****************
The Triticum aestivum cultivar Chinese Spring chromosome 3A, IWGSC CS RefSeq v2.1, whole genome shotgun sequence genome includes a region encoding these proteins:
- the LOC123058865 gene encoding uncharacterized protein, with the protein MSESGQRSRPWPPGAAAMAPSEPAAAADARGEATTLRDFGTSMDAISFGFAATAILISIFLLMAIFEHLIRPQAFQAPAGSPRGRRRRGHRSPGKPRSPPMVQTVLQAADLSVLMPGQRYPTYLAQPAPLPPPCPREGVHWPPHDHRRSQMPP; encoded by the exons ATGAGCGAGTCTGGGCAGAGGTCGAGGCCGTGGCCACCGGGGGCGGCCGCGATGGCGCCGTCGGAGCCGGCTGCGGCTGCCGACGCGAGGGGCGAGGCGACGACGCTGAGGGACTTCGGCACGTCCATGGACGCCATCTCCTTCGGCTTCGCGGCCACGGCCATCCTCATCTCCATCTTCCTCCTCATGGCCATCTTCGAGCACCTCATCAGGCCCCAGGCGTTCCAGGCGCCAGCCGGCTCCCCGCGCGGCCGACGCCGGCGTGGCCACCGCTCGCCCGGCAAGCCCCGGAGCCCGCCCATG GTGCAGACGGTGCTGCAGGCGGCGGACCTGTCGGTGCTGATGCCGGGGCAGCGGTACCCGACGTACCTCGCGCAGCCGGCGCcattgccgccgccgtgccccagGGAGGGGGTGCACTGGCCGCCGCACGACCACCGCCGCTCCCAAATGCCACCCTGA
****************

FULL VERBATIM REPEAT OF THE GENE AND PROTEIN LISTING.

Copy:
The Triticum aestivum cultivar Chinese Spring chromosome 3A, IWGSC CS RefSeq v2.1, whole genome shotgun sequence genome includes a region encoding these proteins:
- the LOC123058865 gene encoding uncharacterized protein, with the protein MSESGQRSRPWPPGAAAMAPSEPAAAADARGEATTLRDFGTSMDAISFGFAATAILISIFLLMAIFEHLIRPQAFQAPAGSPRGRRRRGHRSPGKPRSPPMVQTVLQAADLSVLMPGQRYPTYLAQPAPLPPPCPREGVHWPPHDHRRSQMPP; encoded by the exons ATGAGCGAGTCTGGGCAGAGGTCGAGGCCGTGGCCACCGGGGGCGGCCGCGATGGCGCCGTCGGAGCCGGCTGCGGCTGCCGACGCGAGGGGCGAGGCGACGACGCTGAGGGACTTCGGCACGTCCATGGACGCCATCTCCTTCGGCTTCGCGGCCACGGCCATCCTCATCTCCATCTTCCTCCTCATGGCCATCTTCGAGCACCTCATCAGGCCCCAGGCGTTCCAGGCGCCAGCCGGCTCCCCGCGCGGCCGACGCCGGCGTGGCCACCGCTCGCCCGGCAAGCCCCGGAGCCCGCCCATG GTGCAGACGGTGCTGCAGGCGGCGGACCTGTCGGTGCTGATGCCGGGGCAGCGGTACCCGACGTACCTCGCGCAGCCGGCGCcattgccgccgccgtgccccagGGAGGGGGTGCACTGGCCGCCGCACGACCACCGCCGCTCCCAAATGCCACCCTGA